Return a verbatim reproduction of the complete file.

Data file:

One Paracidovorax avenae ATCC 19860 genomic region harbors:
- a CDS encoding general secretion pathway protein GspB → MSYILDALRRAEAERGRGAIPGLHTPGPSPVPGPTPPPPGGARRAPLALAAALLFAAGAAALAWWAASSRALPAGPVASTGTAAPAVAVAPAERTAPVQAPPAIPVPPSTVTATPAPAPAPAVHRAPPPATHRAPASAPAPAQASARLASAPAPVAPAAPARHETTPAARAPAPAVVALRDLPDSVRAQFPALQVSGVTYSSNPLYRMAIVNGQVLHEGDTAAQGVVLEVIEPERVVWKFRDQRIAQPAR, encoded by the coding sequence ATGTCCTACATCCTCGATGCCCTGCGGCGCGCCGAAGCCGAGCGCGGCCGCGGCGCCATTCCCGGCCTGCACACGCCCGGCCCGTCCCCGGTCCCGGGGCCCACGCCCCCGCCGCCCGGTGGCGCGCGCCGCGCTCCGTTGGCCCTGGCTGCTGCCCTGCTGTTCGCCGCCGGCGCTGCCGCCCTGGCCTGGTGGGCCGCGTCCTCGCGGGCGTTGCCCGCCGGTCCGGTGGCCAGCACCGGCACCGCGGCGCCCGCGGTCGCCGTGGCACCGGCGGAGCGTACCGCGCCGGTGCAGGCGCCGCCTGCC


One Paracidovorax avenae ATCC 19860 genomic region harbors:
- a CDS encoding general secretion pathway protein GspB → MSYILDALRRAEAERGRGAIPGLHTPGPSPVPGPTPPPPGGARRAPLALAAALLFAAGAAALAWWAASSRALPAGPVASTGTAAPAVAVAPAERTAPVQAPPAIPVPPSTVTATPAPAPAPAVHRAPPPATHRAPASAPAPAQASARLASAPAPVAPAAPARHETTPAARAPAPAVVALRDLPDSVRAQFPALQVSGVTYSSNPLYRMAIVNGQVLHEGDTAAQGVVLEVIEPERVVWKFRDQRIAQPAR, encoded by the coding sequence ATGTCCTACATCCTCGATGCCCTGCGGCGCGCCGAAGCCGAGCGCGGCCGCGGCGCCATTCCCGGCCTGCACACGCCCGGCCCGTCCCCGGTCCCGGGGCCCACGCCCCCGCCGCCCGGTGGCGCGCGCCGCGCTCCGTTGGCCCTGGCTGCTGCCCTGCTGTTCGCCGCCGGCGCTGCCGCCCTGGCCTGGTGGGCCGCGTCCTCGCGGGCGTTGCCCGCCGGTCCGGTGGCCAGCACCGGCACCGCGGCGCCCGCGGTCGCCGTGGCACCGGCGGAGCGTACCGCGCCGGTGCAGGCGCCGCCTGCC